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Sun May 11, 2014, 01:01 PM

Old and Out-of-Touch Republicans in DC - what century is this?


Last month, as he was losing renomination for a second term, D.C. Mayor Vincent Gray signed the city's latest decriminalization bill. It was set to go into effect this year, and reduce possession of small amounts of pot to a parking-ticket offense. For a while, it was unclear whether Congress would fight this, and I remember debating with a younger Republican member about why the law would come under any scrutiny. He reminded me just how old some of the Republican conference is, and how many view legal or decriminalized drugs as something of the left and of the hippies.

He predicted today's hearing, which was inconclusive. Rep. John Mica, who's 71, chaired the subcommittee's probe of the bill, taking testimony from local law enforcement and giving Republican peers time to debunk the idea that marijuana is harmless—which isn't even part of the reason for decriminalization.

Over 10 minutes, (Louisiana Rep. John Fleming) challenged the city for rejecting the science that showed marijuana "modifying" brains (as basically any activity does) and warned that in Colorado, the legalization of weed had led to "fourth-graders" selling drugs. Plus, legalization was expensive, and libertarians ignored the costs.

AS PREDICTED, the bogus study released last month, which was roundly debunked by science editors and scientists interviewed, and other persons not still fighting to find trumped up reasons to arrest black folks (who are, as Del. Eleanor Holmes Norton noted, four times as likely to go down on marijuana charges in Florida, eight times as likely in D.C.) was used by the racists in the Republican Party to argue against weakening their ability to use the same old drug warrior racism to uphold laws that anyone who has a functioning brain knows are based upon lies.

Fleming, using this bullshit argument, plans to introduce a constitutional amendment to overturn the DC law. This would, in turn, require Senate and the President's approval. Louisiana has some of the worst drug laws in the nation - and, frankly, the rest of the nation doesn't want to have to suffer the fools that get elected there.

This was the third such hearing so that Fleming and Mica, et al, can score political points with their voters at home by showing how tough they are on [strike]African-Americans[/strike] the demon weed.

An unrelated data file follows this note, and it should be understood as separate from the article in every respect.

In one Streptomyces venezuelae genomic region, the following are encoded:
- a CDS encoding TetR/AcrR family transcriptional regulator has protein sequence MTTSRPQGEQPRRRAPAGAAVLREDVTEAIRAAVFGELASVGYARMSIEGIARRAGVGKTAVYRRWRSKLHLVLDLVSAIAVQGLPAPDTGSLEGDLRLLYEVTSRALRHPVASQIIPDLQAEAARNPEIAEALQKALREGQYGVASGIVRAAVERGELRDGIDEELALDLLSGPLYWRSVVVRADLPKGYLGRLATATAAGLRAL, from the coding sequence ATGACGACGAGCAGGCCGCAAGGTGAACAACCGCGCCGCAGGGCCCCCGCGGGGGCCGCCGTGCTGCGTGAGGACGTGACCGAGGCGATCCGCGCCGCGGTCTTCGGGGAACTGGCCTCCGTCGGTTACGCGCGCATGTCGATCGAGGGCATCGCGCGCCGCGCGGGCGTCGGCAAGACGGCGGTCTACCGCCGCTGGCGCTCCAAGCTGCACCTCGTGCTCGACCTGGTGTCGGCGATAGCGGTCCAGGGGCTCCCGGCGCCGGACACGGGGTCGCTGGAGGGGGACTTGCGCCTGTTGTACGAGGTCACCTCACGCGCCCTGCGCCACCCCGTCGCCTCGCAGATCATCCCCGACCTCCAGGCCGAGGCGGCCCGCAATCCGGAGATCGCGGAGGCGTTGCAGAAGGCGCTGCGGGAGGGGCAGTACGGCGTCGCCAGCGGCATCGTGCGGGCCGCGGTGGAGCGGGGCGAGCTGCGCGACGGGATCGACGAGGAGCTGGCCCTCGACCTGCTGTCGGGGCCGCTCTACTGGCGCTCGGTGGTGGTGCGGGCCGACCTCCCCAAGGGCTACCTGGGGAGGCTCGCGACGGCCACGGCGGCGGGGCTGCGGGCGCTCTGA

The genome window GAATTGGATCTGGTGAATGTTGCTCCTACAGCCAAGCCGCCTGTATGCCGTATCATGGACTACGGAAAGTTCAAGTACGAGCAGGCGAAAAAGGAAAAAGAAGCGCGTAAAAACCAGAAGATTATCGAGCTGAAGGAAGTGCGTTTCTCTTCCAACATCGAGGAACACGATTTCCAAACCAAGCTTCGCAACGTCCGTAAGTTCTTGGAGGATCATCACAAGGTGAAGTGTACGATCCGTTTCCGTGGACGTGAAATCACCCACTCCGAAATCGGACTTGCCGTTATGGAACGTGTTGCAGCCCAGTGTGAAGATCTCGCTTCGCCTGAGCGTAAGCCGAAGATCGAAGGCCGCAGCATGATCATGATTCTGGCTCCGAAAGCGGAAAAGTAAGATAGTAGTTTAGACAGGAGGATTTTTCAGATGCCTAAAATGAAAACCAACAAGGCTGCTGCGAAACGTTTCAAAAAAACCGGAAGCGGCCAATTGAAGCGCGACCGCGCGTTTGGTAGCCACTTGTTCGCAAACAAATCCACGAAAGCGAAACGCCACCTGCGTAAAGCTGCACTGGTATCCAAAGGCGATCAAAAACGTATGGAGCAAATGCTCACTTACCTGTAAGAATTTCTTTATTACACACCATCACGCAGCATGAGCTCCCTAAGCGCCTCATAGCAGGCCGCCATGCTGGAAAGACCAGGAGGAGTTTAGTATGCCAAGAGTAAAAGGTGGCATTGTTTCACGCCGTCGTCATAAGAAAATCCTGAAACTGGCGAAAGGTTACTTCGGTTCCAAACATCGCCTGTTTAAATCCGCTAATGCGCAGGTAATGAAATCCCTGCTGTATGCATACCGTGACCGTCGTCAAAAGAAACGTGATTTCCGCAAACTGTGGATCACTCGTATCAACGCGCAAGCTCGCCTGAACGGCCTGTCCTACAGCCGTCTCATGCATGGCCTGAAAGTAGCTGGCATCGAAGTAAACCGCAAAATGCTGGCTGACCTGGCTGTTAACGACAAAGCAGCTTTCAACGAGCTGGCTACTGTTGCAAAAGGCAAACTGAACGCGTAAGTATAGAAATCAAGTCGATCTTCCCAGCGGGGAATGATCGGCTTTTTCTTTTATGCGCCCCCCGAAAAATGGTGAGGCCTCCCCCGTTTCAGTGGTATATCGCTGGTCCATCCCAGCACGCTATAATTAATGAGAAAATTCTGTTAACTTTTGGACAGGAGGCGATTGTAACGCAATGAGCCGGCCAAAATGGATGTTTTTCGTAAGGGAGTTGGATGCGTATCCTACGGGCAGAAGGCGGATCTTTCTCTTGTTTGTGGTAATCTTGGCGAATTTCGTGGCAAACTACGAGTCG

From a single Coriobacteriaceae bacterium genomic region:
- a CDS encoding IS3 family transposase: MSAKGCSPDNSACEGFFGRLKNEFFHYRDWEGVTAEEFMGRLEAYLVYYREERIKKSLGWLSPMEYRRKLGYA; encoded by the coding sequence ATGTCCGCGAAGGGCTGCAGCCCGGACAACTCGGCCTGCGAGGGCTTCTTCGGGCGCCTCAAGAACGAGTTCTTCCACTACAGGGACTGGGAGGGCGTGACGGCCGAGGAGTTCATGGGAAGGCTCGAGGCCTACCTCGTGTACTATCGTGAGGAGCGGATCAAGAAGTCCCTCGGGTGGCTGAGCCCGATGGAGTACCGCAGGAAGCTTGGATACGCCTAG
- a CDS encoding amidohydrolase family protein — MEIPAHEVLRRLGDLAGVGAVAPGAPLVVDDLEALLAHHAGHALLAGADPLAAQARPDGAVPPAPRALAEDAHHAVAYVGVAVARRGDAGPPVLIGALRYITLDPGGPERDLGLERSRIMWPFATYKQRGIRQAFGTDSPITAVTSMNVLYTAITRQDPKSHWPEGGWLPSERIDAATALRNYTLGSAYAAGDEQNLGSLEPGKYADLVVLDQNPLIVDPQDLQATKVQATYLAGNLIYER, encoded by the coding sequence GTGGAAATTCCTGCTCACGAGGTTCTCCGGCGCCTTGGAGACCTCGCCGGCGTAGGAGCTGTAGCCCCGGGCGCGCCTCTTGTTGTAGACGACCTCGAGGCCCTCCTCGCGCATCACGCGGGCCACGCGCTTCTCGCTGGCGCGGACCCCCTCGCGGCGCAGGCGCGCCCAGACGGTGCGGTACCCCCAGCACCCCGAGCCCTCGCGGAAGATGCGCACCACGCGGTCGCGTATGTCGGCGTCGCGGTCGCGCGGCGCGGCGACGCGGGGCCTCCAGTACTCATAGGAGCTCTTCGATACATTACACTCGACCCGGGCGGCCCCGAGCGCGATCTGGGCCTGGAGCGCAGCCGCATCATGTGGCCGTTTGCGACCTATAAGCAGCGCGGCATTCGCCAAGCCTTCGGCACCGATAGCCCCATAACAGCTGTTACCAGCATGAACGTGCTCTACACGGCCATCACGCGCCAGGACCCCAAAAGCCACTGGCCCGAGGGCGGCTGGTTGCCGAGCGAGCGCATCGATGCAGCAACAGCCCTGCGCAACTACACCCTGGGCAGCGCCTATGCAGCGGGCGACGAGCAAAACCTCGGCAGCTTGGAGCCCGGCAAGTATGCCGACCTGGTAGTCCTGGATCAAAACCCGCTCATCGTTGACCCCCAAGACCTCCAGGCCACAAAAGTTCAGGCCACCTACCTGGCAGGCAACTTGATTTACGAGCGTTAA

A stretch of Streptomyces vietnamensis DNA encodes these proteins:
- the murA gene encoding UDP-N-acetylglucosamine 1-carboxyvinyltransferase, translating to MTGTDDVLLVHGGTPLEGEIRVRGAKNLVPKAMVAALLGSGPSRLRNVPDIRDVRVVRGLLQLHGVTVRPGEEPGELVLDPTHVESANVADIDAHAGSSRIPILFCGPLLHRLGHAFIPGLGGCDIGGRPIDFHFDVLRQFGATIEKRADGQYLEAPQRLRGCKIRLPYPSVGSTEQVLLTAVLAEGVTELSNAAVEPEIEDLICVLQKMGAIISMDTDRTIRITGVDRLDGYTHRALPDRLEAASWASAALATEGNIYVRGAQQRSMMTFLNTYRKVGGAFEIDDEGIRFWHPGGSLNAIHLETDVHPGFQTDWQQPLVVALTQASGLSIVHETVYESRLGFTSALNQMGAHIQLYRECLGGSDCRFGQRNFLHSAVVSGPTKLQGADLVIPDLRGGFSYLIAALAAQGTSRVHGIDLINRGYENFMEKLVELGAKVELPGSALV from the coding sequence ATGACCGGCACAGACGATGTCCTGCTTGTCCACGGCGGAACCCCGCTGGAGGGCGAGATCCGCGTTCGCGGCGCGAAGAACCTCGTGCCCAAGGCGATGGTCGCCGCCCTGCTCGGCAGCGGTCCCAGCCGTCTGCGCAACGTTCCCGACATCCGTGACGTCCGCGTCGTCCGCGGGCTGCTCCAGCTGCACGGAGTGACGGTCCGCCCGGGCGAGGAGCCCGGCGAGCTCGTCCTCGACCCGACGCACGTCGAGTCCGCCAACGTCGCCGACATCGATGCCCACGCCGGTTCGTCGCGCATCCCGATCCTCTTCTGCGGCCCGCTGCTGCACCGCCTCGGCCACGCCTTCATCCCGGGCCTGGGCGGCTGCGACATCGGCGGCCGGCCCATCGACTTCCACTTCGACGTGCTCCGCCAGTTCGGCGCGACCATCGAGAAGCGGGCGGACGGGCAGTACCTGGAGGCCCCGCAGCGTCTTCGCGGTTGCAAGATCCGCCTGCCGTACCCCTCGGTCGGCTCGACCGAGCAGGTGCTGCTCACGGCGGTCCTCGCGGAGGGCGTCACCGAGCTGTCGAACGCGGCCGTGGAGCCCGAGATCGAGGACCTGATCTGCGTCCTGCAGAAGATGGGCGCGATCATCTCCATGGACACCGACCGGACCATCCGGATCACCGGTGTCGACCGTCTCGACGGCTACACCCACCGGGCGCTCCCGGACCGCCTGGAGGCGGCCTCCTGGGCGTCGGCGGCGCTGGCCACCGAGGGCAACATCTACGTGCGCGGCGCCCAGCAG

Fleming also brought up that whoary propaganda about marijuana as a gateway drug... aka the lie that will not die... because somebody makes money every time they tell it.

“No one is here to negate the District law; we are looking at the implications and the enforcement regime with 26 different agencies responsible for enforcing different penalties,” said Rep. John L. Mica, R-Fla., who held the gavel during the subcommittee hearing, plus a faux joint that was rolled by a member of his staff.

After holding multiple hearings on the administration’s approach to enforcing the federal prohibition on pot in the states that have legalized the drug, Mica emphasized he was not “singling out” D.C., but wanted to look at the potential conflicts that decriminalization could create. On Friday, the chairman of the Oversight and Government Reform Subcommittee on Government Operations heard testimony from law enforcement officials representing the Metropolitan Police Department, the Department of Justice and the Park Police on those issues.

At the hearing’s conclusion, Mica said he was still unsure if Congress would intervene to stop the bill during the 60-day review period that lasts through mid-July.

“We will continue this series …” he said, later telling reporters that he wants to know, “Has the narcotic changed in its potency? Does it pose an even greater risk?” Mica intends to look at all of that, and says his views on decriminalization are still evolving. “I’m learning as we go through these hearings.”


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